ECSC Group plc’s (LON:ECSC) Single Biggest Risk For Investors

Trailing twelve-month data shows us that ECSC Group plc’s (AIM:ECSC) earnings loss has accumulated to -UK£3.41M. Although some investors expected this, their belief in the path to profitability for ECSC Group may be wavering. The single most important question to ask when you’re investing in a loss-making company is – will they need to raise cash again, and if so, when? This is because new equity from additional capital raising can thin out the value of current shareholders’ stake in the company. Given that ECSC Group is spending more money than it earns, it will need to fund its expenses via external sources of capital. ECSC Group may need to come to market again, but the question is, when? Below, I’ve analysed the most recent financial data to help answer this question. Check out our latest analysis for ECSC Group

What is cash burn?

ECSC Group currently has UK£1.60M in the bank, with negative cash flows from operations of -UK£3.06M. Since it is spending more money than it makes, the business is “burning” through its cash to run its day-to-day operations. How fast ECSC Group runs down its cash supply over time is known as the cash burn rate. The most significant threat facing investor is the company going out of business when it runs out of money and cannot raise any more capital. Unprofitable companies operating in the exciting, fast-growing tech industry often face this problem, and ECSC Group is no exception. These companies face the trade-off between running the risk of depleting its cash reserves too fast, or the risk of falling behind competition on innovation and gaining market share by investing too slowly.

AIM:ECSC Income Statement Apr 6th 18
AIM:ECSC Income Statement Apr 6th 18

When will ECSC Group need to raise more cash?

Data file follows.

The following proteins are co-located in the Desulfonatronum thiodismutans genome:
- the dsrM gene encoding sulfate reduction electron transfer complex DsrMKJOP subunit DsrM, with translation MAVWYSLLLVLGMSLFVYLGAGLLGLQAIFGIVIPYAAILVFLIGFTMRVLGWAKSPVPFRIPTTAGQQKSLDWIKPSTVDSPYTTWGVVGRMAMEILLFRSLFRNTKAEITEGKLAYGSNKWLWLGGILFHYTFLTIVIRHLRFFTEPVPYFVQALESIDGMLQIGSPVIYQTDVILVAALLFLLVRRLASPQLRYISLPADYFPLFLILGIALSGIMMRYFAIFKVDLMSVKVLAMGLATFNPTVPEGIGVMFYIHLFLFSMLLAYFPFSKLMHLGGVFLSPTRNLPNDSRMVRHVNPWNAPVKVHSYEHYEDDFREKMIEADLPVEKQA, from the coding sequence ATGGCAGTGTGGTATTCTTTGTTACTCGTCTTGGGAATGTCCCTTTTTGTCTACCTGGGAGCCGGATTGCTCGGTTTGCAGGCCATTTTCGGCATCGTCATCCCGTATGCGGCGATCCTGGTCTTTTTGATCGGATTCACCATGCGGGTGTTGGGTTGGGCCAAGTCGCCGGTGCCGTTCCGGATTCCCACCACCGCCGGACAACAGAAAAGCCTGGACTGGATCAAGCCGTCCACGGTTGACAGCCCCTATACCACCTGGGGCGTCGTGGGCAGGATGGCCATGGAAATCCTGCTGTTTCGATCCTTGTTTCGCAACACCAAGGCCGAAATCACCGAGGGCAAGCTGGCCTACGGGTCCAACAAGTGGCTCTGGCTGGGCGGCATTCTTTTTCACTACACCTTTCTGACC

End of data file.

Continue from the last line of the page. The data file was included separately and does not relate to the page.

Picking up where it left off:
ECSC Group has to pay its employees and other necessities such as rent and admin costs in order to keep its business running. These costs are called operational expenses, which is sometimes shortened to opex. In this calculation I’ve only included recurring sales, general and admin (SG&A) expenses, and R&D expenses occured within they year. In the past year, opex (excluding one-offs) rose by 27.14%, which is considerably high. Not surprisingly, if ECSC Group continues to ramp up expenditure at this rate for the upcoming year, it’ll likely need to come to market within the next few months, given the its current level of cash reserves. Moreover, even if ECSC Group kept its opex level at UK£5.33M, it will still have to come to market within the next year. Even though this is analysis is fairly basic, and ECSC Group still can cut its overhead in the near future, or raise debt capital instead of coming to equity markets, the outcome of this analysis still gives us an idea of the company’s timeline and when things will have to start changing, since its current operation is unsustainable.

Next Steps:

Loss-making companies are a risky play, especially those that are still growing its opex at a high rate. Though, this shouldn’t discourage you from considering entering the stock in the future. The cash burn analysis result indicates a cash constraint for the company, due to its high opex growth and its level of cash reserves. The potential equity raising resulting from this means you could potentially get a better deal on the share price when the company raises capital next. I admit this is a fairly basic analysis for ECSC’s financial health. Other important fundamentals need to be considered alongside. I recommend you continue to research ECSC Group to get a more holistic view of the company by looking at:
  1. Historical Performance: What has ECSC’s returns been like over the past? Go into more detail in the past track record analysis and take a look at the free visual representations of our analysis for more clarity.
  2. Management Team: An experienced management team on the helm increases our confidence in the business – take a look at who sits on ECSC Group’s board and the CEO’s back ground.
  3. Other High-Performing Stocks: If you believe you should cushion your portfolio with something less risky, scroll through our free list of these great stocks here.
NB: Figures in this article are calculated using data from the trailing twelve months from 31 December 2017. This may not be consistent with full year annual report figures. Operating expenses include only SG&A and one-year R&D.